States help out in search for assets

States help out in search for assets

Government-sponsored site posts information on abandoned property and bank accounts

Still waiting for your ship to come in?

A publicly-funded Web site lets people send a digital dragnet for missing money. Didn't know your eccentric uncle made a fortune on his perpetual motion machine patent and you are his only heir? Well, surf on over to www.missingmoney.com, where you can search a national database of abandoned saving accounts, uncollected salary checks and old stock certificates. The project is sponsored by 26 states.

One out of 8 Americans has unclaimed money lurking somewhere in a state coffer, said officials from National Abandoned Property Processing Corp., a financial services company in New York. NAPPCO officials estimate that state governments are holding about $20 billion in unclaimed assets such as stock certificates, uncollected salary checks and inactive bank accounts.

The 26 states, plus Washington, D.C., participate in NAPPCO's MissingMoney.com, which lists $1.75 billion in unclaimed property.

Visitors to the site enter their name, family name or business and ZIP code. The site sends back a list of possible matches throughout the country. It lists the person's name, last known address, property type such as savings account, and if the amount is less than or more than $100. Visitors can click on the highlighted name and fill out and submit an online claim form provided by the state where the claim is located.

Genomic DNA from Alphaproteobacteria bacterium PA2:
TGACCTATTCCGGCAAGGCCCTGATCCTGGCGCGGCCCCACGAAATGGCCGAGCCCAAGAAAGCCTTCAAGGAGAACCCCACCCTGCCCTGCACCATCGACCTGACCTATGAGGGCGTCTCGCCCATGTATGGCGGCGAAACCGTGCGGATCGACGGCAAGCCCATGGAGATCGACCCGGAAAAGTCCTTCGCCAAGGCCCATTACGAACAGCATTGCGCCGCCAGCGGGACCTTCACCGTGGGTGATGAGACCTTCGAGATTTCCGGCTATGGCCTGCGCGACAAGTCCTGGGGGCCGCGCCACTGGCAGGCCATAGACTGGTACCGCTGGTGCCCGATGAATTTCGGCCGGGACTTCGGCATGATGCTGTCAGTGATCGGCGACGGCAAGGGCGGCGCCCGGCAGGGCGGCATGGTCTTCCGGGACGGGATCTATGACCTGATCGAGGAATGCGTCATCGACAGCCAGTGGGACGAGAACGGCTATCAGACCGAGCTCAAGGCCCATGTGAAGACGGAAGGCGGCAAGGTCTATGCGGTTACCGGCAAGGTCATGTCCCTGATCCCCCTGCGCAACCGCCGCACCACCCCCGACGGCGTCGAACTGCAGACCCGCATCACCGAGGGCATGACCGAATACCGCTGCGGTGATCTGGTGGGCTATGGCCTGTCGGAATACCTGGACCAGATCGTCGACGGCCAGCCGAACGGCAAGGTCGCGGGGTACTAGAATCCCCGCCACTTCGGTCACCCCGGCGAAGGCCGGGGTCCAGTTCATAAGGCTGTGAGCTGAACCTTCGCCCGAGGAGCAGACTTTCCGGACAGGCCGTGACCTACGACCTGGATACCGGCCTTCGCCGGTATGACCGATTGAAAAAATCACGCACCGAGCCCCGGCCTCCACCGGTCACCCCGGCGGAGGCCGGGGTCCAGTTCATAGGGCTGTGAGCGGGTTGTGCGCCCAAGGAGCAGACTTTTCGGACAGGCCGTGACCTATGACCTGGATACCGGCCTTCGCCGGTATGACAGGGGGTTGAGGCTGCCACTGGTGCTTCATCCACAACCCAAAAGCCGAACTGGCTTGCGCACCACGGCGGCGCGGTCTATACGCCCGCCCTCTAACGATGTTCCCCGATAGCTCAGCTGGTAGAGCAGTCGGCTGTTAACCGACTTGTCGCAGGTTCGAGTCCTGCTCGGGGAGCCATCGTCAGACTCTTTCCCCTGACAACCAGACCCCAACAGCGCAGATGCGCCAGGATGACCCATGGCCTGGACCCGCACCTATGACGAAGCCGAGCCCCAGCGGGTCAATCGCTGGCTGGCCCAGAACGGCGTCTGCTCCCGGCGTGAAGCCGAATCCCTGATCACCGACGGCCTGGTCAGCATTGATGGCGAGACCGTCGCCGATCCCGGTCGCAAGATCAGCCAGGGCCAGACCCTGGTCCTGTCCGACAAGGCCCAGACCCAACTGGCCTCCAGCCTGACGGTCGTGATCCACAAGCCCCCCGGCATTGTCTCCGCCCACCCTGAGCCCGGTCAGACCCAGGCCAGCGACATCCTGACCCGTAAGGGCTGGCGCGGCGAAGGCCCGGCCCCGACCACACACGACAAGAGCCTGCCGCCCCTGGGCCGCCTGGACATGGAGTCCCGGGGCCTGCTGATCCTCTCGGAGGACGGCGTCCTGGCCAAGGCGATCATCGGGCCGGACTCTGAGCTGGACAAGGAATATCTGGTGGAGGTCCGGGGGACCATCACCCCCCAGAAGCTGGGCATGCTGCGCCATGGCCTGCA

Developed and managed by NAPPCO, the site stores financial data from each of the 27 cooperating states in an Oracle Version 8.1.5 database, said Jeremy Katz, vice president of NAPPCO. The site is written in ColdFusion Version 4.5.1 from Allaire Corp. of Newton, Mass., and runs on a Microsoft Internet Information Services 4.0 Web server.

You said how much?

The site data is protected by firewalls from Nokia Inc. of Irving, Texas, and digital certificates from VeriSign Inc. of Mountain View, Calif., which handle encrypted Secure Sockets Layer traffic, said John Romano, NAPPCO operations manager.

Each state verifies the property claims, Katz said. 'MissingMoney.com just provides the conduit for people to see if they may have a claim. Each state has different requirements to prove people are entitled to the property,' he said.

Since the site was launched in late 1999, more than $186 million has been claimed and more than 743,000 people have collected property that was due them, Katz said. More than 40 million searches have been performed on the site, which receives between 15,000 and 20,000 visitors each day, Katz said.

The data is updated about once a month, Katz said.

NAPPCO is funded through contracts with the states to help them recover missing assets. It provides the Web site as a free service to the states, Katz said. There's no charge for searching the site.

The site also provides links to the unclaimed property Web sites of states that do not participate in missingmoney.com.

About the Author

Trudy Walsh is a senior writer for GCN.

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